Language specimen: Narn
Professor Polistra, still waiting for new and annoying words,
has nabbed another rare old specimen.
It was heard in this news clip
from WXII TV in Greensboro, NC. The clip is about a new factory opening in Yadkin County, with 500 new jobs building plastic pieces
for car bodies. Good for that area, especially good for men.
Three different dialects are heard in this short clip. A black female newscaster who speaks perfect Standard Broadcast English; a Chamber of Commerce type who speaks with a local sound but educated vocabulary; and an old white guy named Dwight Palmer who speaks pure old Appalachian. Mr Palmer was relieved to hear about the new factory:
"I got a grandson been lookin for jobs for two month. He ain't found narn yet."Narn.
Never heard that before. From the context it must mean 'nary one', and an online reference (an unanswered question in a linguistics forum
) seems to verify the guess:
This week I came across a usage that I've heard all my life, but I've
never had to spell before. I'm assuming it's a contraction of the longer
form "nary a one," and it's pronounced /nErn/ (well, actually there's a
retroflex schwa in there after that front mid lax vowel, not an /r/, but I
don't have an IPA font on this.) Sample usage:
"I had been to Camp Shelby and tried to get a job and I didn't get nar'n."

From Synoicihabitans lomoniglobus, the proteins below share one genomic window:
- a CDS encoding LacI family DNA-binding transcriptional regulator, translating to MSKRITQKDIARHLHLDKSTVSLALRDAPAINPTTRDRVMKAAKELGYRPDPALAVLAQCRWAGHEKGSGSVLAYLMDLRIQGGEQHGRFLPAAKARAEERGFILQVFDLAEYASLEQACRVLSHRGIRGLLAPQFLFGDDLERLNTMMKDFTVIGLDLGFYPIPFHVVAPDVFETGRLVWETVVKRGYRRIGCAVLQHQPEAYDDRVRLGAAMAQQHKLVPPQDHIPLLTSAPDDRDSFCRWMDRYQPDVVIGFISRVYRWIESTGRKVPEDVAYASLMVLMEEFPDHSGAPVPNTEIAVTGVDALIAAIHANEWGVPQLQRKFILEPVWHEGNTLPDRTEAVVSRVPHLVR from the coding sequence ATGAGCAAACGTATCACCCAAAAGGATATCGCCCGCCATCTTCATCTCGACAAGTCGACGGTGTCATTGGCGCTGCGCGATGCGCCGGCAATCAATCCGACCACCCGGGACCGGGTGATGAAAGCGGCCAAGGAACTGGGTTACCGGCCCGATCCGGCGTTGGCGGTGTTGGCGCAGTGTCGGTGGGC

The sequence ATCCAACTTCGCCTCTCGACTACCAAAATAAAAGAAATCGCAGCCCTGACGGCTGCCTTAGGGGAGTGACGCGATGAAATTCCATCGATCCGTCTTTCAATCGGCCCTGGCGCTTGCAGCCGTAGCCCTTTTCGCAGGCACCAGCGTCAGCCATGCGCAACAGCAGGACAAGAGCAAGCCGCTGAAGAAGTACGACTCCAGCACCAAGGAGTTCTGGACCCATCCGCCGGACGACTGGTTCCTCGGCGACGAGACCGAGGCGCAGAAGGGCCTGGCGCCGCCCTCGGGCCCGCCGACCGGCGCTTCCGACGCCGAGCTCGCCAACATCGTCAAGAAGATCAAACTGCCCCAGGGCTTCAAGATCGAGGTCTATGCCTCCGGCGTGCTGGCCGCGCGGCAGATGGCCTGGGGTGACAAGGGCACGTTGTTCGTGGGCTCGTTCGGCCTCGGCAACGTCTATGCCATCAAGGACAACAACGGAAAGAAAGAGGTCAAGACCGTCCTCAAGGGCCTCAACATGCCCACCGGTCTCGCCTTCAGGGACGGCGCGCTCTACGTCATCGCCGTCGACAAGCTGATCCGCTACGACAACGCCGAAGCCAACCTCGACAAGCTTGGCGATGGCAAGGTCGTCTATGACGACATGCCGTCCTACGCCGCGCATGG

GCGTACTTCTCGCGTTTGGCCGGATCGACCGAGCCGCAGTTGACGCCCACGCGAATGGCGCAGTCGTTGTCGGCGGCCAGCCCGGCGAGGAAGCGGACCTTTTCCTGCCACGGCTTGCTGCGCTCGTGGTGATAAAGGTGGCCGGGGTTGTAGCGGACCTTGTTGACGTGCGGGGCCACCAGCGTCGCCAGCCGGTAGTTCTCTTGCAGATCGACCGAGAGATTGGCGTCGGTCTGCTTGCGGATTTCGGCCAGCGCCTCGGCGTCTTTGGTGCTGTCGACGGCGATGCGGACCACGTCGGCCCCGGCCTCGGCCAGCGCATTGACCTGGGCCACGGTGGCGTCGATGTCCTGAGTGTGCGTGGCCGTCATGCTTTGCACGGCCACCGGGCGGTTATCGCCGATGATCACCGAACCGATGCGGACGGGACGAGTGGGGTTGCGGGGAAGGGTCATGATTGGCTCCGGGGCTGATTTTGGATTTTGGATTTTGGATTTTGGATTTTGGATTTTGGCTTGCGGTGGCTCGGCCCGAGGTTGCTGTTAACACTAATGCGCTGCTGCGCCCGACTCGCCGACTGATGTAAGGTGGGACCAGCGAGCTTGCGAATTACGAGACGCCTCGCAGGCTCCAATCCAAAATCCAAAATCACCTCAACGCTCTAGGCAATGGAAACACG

The most common way I remember hearing this growing up is: "tweren't nar'n."
Another person told me that he had always heard it "nar'n a one."
Prof P hears (or Mr Palmer pronounces) a slightly different vowel than this Mississippi-based description, but it's got to be the same old word, still holding on despite all modern encroachments.
= = = = =
Sidenote: Whole lotta pleonasm going on here.
Start from "nar'n a one". Expand it to "nary a one a one." The one
in nar'n has been lost from view, requiring replacement by an explicit one
most likely comes from 'not any', later condensed to nany, followed by dissimilation
of the two n's. [Possibly didn't require condensation; at one time the simple prefix n- was enough to create negation,
as in willy nilly.]Any
comes from Anglo-Saxon ænig
, roughly meaning 'one-ish'. Parallel to Spanish unos
So "nar'n a one" expands fully to "Not one-ish a one a one", with each one
successively condensed and requiring replacement by a new and explicit one
Labels: Language update